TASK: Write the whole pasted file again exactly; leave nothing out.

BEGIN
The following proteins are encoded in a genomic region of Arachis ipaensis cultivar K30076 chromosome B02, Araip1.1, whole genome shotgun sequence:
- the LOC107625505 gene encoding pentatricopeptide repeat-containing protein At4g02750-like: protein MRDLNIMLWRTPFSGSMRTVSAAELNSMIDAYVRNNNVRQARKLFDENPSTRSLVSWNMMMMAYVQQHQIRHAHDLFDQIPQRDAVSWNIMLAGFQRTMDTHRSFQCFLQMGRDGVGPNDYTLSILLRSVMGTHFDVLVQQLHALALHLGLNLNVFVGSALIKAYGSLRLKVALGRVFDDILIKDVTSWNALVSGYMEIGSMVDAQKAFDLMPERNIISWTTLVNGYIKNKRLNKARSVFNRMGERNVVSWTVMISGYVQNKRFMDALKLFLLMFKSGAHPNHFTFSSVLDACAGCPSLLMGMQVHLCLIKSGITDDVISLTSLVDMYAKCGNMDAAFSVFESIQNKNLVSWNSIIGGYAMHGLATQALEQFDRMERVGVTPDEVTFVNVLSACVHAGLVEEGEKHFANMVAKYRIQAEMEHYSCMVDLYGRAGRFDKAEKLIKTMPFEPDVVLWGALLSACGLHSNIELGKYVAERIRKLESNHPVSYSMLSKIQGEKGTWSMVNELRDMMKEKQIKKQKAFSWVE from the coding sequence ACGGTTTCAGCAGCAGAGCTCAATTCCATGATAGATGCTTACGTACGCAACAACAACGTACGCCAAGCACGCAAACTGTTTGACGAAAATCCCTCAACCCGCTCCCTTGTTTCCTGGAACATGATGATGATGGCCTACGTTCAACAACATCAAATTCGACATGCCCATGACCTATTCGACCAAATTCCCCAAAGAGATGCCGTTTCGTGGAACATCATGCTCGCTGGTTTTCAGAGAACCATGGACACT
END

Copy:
The following proteins are encoded in a genomic region of Arachis ipaensis cultivar K30076 chromosome B02, Araip1.1, whole genome shotgun sequence:
- the LOC107625505 gene encoding pentatricopeptide repeat-containing protein At4g02750-like: protein MRDLNIMLWRTPFSGSMRTVSAAELNSMIDAYVRNNNVRQARKLFDENPSTRSLVSWNMMMMAYVQQHQIRHAHDLFDQIPQRDAVSWNIMLAGFQRTMDTHRSFQCFLQMGRDGVGPNDYTLSILLRSVMGTHFDVLVQQLHALALHLGLNLNVFVGSALIKAYGSLRLKVALGRVFDDILIKDVTSWNALVSGYMEIGSMVDAQKAFDLMPERNIISWTTLVNGYIKNKRLNKARSVFNRMGERNVVSWTVMISGYVQNKRFMDALKLFLLMFKSGAHPNHFTFSSVLDACAGCPSLLMGMQVHLCLIKSGITDDVISLTSLVDMYAKCGNMDAAFSVFESIQNKNLVSWNSIIGGYAMHGLATQALEQFDRMERVGVTPDEVTFVNVLSACVHAGLVEEGEKHFANMVAKYRIQAEMEHYSCMVDLYGRAGRFDKAEKLIKTMPFEPDVVLWGALLSACGLHSNIELGKYVAERIRKLESNHPVSYSMLSKIQGEKGTWSMVNELRDMMKEKQIKKQKAFSWVE from the coding sequence ACGGTTTCAGCAGCAGAGCTCAATTCCATGATAGATGCTTACGTACGCAACAACAACGTACGCCAAGCACGCAAACTGTTTGACGAAAATCCCTCAACCCGCTCCCTTGTTTCCTGGAACATGATGATGATGGCCTACGTTCAACAACATCAAATTCGACATGCCCATGACCTATTCGACCAAATTCCCCAAAGAGATGCCGTTTCGTGGAACATCATGCTCGCTGGTTTTCAGAGAACCATGGACACT